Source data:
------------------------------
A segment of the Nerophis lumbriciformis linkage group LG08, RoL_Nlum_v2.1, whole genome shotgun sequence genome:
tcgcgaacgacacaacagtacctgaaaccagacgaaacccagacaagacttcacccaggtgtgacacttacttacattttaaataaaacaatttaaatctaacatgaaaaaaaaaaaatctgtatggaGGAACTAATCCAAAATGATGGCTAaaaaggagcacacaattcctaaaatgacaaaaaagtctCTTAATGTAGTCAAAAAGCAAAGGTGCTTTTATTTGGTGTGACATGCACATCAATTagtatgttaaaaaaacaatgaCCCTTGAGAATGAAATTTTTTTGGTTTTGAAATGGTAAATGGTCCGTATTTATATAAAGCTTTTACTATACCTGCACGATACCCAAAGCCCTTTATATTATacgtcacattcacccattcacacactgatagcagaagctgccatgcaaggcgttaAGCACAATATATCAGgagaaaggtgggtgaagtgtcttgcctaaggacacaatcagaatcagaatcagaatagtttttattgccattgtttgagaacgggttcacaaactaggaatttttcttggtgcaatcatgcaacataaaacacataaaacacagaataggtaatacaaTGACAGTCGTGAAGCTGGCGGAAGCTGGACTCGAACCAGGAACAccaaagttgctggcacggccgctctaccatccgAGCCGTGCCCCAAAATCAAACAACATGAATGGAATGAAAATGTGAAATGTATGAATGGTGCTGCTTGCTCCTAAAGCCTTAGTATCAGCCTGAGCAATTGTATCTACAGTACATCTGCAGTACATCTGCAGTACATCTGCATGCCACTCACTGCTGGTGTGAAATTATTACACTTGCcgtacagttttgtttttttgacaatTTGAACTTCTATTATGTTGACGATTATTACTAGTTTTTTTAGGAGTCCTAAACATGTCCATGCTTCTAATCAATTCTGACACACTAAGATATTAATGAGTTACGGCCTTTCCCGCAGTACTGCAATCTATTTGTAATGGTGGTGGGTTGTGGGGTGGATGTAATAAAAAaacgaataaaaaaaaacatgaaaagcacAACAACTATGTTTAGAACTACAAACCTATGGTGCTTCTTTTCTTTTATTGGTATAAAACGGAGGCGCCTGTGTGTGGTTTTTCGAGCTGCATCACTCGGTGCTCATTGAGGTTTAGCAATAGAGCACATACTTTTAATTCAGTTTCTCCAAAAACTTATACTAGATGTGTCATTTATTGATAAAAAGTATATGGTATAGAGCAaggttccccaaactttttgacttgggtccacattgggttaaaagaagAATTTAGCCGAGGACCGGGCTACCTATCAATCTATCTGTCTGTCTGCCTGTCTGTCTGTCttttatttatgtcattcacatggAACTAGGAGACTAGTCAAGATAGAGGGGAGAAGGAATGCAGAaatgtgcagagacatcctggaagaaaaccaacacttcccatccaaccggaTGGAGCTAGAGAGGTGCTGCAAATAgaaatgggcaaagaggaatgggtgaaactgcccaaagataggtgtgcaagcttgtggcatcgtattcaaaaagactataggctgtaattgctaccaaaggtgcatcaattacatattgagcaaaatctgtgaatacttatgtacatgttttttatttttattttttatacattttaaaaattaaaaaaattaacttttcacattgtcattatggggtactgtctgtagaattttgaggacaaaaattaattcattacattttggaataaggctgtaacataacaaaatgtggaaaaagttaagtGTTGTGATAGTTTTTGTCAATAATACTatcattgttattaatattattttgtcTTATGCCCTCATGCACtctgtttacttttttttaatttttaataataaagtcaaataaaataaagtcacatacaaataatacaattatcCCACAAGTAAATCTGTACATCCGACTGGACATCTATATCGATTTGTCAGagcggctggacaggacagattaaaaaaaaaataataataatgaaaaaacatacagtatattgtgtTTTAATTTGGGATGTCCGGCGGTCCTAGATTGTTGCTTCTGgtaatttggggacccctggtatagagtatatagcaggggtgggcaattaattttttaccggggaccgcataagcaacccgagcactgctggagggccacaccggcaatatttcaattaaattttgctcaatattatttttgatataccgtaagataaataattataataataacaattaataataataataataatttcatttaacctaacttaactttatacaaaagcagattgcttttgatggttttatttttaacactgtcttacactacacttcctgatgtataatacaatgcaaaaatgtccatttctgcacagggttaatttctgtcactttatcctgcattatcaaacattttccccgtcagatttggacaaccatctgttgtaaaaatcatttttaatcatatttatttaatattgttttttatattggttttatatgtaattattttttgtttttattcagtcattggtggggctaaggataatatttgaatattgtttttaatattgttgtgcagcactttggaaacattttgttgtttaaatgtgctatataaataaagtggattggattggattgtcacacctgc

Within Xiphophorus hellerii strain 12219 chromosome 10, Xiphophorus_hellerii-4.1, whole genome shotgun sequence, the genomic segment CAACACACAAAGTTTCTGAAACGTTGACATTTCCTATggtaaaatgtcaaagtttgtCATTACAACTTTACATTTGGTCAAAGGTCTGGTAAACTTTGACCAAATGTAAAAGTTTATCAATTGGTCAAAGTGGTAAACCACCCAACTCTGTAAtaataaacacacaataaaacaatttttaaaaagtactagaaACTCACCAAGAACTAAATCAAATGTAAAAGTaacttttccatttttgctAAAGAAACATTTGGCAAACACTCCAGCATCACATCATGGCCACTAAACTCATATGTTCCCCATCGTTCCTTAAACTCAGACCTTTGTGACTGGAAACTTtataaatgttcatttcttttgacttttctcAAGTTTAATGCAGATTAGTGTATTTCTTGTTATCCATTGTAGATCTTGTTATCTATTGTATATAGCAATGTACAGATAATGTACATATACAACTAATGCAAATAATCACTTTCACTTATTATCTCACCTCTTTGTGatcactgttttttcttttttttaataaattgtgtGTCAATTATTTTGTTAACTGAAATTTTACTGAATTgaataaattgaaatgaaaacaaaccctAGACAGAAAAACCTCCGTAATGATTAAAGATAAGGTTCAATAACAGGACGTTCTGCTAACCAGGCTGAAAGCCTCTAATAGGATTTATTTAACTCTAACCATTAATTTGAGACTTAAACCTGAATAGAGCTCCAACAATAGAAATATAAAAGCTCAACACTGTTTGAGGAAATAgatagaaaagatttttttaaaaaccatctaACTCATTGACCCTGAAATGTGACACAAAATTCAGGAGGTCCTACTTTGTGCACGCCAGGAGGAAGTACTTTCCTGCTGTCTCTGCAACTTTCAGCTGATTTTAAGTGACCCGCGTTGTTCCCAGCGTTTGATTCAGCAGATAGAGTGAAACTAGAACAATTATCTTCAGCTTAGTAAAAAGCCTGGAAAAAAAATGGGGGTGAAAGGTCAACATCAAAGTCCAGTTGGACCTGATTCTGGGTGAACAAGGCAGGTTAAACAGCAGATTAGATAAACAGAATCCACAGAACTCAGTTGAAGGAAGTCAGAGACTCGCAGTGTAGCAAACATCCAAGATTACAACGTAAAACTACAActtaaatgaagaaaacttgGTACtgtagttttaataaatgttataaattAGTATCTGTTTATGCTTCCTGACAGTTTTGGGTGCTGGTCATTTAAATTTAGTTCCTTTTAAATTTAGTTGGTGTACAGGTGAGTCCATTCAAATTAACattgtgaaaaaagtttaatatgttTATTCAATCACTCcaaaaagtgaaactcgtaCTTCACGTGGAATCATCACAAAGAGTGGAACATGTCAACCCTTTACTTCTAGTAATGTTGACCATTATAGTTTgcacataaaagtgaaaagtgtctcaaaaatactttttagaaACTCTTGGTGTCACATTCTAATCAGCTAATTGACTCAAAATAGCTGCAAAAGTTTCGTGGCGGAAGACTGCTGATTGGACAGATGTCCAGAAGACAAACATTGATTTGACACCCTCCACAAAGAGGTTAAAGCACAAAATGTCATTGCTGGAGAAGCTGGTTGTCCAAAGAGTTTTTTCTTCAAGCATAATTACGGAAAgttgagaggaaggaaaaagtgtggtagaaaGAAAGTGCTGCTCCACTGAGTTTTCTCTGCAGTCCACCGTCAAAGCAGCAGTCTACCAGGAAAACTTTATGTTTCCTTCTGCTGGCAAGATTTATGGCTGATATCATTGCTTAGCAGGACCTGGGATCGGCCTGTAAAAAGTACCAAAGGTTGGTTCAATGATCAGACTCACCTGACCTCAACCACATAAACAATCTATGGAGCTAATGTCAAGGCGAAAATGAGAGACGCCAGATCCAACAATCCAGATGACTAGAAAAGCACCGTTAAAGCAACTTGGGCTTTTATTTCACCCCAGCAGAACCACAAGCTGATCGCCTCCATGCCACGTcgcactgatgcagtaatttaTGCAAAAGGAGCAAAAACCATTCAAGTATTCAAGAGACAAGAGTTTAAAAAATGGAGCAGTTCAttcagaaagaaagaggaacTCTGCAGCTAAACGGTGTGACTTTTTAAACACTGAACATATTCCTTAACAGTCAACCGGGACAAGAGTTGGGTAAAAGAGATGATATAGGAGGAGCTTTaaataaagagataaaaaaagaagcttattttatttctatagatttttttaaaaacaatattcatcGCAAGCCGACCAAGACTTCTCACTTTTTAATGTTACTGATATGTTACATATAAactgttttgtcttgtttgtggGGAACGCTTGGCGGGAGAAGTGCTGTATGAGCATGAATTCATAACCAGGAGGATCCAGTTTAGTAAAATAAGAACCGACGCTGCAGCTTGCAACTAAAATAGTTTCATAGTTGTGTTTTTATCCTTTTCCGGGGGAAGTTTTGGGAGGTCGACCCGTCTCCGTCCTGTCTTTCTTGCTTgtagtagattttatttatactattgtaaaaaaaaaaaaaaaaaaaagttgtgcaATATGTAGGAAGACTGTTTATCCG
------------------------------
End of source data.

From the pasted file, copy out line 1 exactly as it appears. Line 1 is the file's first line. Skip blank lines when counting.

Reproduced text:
A segment of the Nerophis lumbriciformis linkage group LG08, RoL_Nlum_v2.1, whole genome shotgun sequence genome: